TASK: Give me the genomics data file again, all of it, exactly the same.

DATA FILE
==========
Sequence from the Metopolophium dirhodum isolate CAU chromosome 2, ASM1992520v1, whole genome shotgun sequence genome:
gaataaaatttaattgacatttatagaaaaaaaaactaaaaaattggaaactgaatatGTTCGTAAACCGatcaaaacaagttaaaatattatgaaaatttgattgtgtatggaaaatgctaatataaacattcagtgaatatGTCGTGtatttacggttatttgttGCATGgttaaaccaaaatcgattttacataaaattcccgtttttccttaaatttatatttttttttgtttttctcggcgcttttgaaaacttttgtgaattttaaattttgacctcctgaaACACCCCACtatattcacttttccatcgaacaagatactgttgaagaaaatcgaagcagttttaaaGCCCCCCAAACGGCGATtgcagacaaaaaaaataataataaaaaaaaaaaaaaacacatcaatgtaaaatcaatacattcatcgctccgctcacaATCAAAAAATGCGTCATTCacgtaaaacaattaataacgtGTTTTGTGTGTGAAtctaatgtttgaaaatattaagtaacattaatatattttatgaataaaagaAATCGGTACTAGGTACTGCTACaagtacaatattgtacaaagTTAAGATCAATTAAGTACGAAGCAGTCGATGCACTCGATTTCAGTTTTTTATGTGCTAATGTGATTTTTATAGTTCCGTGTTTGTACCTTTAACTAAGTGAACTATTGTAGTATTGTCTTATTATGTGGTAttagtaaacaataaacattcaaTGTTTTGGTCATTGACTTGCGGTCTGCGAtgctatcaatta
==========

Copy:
Sequence from the Metopolophium dirhodum isolate CAU chromosome 2, ASM1992520v1, whole genome shotgun sequence genome:
gaataaaatttaattgacatttatagaaaaaaaaactaaaaaattggaaactgaatatGTTCGTAAACCGatcaaaacaagttaaaatattatgaaaatttgattgtgtatggaaaatgctaatataaacattcagtgaatatGTCGTGtatttacggttatttgttGCATGgttaaaccaaaatcgattttacataaaattcccgtttttccttaaatttatatttttttttgtttttctcggcgcttttgaaaacttttgtgaattttaaattttgacctcctgaaACACCCCACtatattcacttttccatcgaacaagatactgttgaagaaaatcgaagcagttttaaaGCCCCCCAAACGGCGATtgcagacaaaaaaaataataataaaaaaaaaaaaaaacacatcaatgtaaaatcaatacattcatcgctccgctcacaATCAAAAAATGCGTCATTCacgtaaaacaattaataacgtGTTTTGTGTGTGAAtctaatgtttgaaaatattaagtaacattaatatattttatgaataaaagaAATCGGTACTAGGTACTGCTACaagtacaatattgtacaaagTTAAGATCAATTAAGTACGAAGCAGTCGATGCACTCGATTTCAGTTTTTTATGTGCTAATGTGATTTTTATAGTTCCGTGTTTGTACCTTTAACTAAGTGAACTATTGTAGTATTGTCTTATTATGTGGTAttagtaaacaataaacattcaaTGTTTTGGTCATTGACTTGCGGTCTGCGAtgctatcaatta